The company U.S. Minerals received four repeated, three serious, and two other-than-serious OSHA violations at its coal slag facility. As a result of the violations, the company is facing penalties of $113,300. These violations come just two years after the company pledged to address health and safety violations in a corporate settlement agreement. The violations were imposed after employees in Roberts, Wisconsin were exposed to amputation and crushing hazards by conveyers. Additionally, the employees faced fall hazards when they were expected to unclog a chute at a height of 25 feet without adequate fall protection systems.
In addition to fall and machine hazards, a known carcinogen – hexavalent chromium – was found in recreational areas where employees eat. OSHA found that employees were not trained on hazardous chemicals in the workplace or the potential health effects of interacting with them. Nor were they trained on protective measures to be taken to avoid overexposure. Hexavalent chromium is a chemical compound that targets the respiratory system, kidneys, liver, skin and eyes. Workplace exposure to hexavalent chromium can cause damage to the nose, throat, lung, eyes and skin, and inhalation of airborne hexavalent chromium has been shown to cause lung cancer in workers.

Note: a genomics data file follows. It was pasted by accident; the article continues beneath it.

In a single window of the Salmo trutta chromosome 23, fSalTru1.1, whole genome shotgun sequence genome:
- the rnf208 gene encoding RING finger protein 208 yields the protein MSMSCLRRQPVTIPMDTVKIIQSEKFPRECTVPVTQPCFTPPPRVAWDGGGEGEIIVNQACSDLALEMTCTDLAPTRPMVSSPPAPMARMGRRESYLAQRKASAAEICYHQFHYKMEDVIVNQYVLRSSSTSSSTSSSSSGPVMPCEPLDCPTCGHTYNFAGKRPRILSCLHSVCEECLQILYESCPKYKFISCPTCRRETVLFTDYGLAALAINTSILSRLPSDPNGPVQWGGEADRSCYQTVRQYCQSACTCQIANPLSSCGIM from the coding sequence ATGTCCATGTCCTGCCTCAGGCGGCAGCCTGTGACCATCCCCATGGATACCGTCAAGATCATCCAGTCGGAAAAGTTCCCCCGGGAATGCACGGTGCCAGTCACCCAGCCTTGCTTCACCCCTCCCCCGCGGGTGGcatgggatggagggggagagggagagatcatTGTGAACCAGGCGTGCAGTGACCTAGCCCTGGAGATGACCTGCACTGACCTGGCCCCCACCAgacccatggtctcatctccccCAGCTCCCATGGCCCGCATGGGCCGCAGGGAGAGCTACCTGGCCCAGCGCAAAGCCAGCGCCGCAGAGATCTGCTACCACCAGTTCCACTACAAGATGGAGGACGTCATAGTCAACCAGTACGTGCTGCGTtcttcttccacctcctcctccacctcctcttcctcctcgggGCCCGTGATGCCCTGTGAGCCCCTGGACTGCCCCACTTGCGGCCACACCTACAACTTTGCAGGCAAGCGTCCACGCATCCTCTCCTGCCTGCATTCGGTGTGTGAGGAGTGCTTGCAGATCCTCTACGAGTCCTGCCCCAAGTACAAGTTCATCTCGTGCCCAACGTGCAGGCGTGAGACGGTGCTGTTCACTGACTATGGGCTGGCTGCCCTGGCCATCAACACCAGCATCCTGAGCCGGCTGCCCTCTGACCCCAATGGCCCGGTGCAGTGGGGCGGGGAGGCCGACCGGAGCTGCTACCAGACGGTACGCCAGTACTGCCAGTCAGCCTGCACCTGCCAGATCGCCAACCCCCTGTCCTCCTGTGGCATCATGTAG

Safety Data Sheets (SDSs) are an important part of hazard communication programs. OSHA’s Hazard Communication Standard requires that the chemical manufacturers, distributors, or importers provide GHS-compliant SDSs for each hazardous material in the workplace. OSHA’s deadline for GHS compliance is June 1, 2015, all employers are expected to have established GHS-compliant SDSs to communicate potential health effects and hazards in the workplace. Employers who do not have SDSs accessible for employees may face OSHA violations.